Cologne’s history, and the fabric of the city today, is inextricably bound with the history of Rome. The museum was built around the magnificent Dionysius mosaic, produced in a Rhineland workshop in the 3rd century and discovered in 1941 by workers digging an air-raid shelter. Towering over the mosaic, which extols the joys of good living (something the Kölner are still good at), is the Tomb of Lucius Poblicius, constructed around a.d. 40 for a Roman officer; it is the largest antique tomb ever found north of the Alps.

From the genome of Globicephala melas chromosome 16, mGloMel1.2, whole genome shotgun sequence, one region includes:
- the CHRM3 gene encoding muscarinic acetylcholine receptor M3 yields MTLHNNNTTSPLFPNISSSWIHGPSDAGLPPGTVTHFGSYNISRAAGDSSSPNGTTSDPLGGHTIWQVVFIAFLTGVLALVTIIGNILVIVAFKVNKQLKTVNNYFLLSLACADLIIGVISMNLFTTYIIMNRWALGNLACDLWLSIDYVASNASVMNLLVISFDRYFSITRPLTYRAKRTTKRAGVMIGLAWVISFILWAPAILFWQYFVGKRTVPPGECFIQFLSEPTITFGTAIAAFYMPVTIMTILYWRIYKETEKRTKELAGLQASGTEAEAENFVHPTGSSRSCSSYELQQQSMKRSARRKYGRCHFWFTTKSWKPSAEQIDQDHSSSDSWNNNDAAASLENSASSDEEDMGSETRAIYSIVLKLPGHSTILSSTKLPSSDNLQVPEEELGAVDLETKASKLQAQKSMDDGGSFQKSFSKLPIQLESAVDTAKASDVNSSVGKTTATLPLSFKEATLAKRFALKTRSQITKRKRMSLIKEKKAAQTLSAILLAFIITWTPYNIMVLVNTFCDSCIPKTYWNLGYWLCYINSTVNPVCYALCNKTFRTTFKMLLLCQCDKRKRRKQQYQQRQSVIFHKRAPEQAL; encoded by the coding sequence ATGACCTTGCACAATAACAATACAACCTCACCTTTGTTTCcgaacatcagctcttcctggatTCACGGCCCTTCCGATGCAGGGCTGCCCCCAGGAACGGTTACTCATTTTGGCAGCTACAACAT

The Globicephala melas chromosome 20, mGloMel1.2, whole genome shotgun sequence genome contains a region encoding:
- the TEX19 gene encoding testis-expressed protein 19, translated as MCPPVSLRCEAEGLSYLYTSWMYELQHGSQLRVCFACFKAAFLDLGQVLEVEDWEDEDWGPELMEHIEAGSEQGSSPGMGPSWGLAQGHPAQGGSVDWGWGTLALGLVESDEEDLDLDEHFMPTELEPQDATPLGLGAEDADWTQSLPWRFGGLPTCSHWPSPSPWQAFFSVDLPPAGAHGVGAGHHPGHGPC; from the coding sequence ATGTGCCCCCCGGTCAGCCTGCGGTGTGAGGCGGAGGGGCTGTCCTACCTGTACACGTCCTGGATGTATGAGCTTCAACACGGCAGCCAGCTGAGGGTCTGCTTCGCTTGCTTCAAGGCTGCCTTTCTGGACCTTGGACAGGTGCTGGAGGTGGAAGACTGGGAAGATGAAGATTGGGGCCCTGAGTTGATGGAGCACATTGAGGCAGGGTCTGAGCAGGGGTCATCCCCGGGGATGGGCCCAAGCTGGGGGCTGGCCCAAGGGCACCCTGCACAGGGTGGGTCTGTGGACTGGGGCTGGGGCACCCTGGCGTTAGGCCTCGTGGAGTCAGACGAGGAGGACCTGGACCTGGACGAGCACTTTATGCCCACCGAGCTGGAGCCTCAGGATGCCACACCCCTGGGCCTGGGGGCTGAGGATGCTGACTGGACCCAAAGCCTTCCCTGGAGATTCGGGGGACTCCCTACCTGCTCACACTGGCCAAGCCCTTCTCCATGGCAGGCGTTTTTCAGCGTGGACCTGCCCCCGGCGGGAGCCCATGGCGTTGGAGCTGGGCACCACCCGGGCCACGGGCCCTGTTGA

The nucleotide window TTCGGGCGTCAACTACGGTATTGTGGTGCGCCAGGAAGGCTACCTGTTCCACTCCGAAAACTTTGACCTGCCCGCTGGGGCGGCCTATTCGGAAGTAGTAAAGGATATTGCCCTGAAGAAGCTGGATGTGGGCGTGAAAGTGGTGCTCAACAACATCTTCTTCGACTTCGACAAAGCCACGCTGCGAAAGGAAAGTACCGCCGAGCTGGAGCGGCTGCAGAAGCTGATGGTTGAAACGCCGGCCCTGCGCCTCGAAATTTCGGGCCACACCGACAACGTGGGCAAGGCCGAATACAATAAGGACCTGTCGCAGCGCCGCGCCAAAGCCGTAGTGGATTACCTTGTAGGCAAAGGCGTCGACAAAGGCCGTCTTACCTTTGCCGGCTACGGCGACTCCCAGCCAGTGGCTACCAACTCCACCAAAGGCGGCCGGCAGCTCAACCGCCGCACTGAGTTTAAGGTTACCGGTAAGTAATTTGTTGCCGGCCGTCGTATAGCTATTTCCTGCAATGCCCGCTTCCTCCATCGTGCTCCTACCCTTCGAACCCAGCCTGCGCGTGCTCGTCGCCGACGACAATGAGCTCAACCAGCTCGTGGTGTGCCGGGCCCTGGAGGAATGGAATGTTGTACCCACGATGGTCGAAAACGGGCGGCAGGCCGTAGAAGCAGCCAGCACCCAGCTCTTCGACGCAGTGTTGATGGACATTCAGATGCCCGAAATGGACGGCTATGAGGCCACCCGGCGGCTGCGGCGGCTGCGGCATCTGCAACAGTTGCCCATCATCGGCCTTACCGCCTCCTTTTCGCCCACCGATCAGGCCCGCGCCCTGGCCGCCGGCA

The museum’s exhibits explore themes in the ldaily lives of the ancient Romans in Cologne: religious life, trade and industry, the cult of the dead, and so on. The museum covers the period that extends from the Stone Age to the period of Charlemagne (9th c.). On the second floor, you can see a superlative collection of Roman glassware and a world-renowned collection of Roman jewelry. On the lowest level, devoted to the daily life of the Romans, there’s an ancient black-and-white mosaic floor covered with swastikas. Centuries before the symbol became ominously identified with the atrocities of the Third Reich, the swastika—probably Indian in origin—was a symbol of good luck and happiness, and was known in Latin as the crux gamata. You need at least an hour to browse through the entire museum.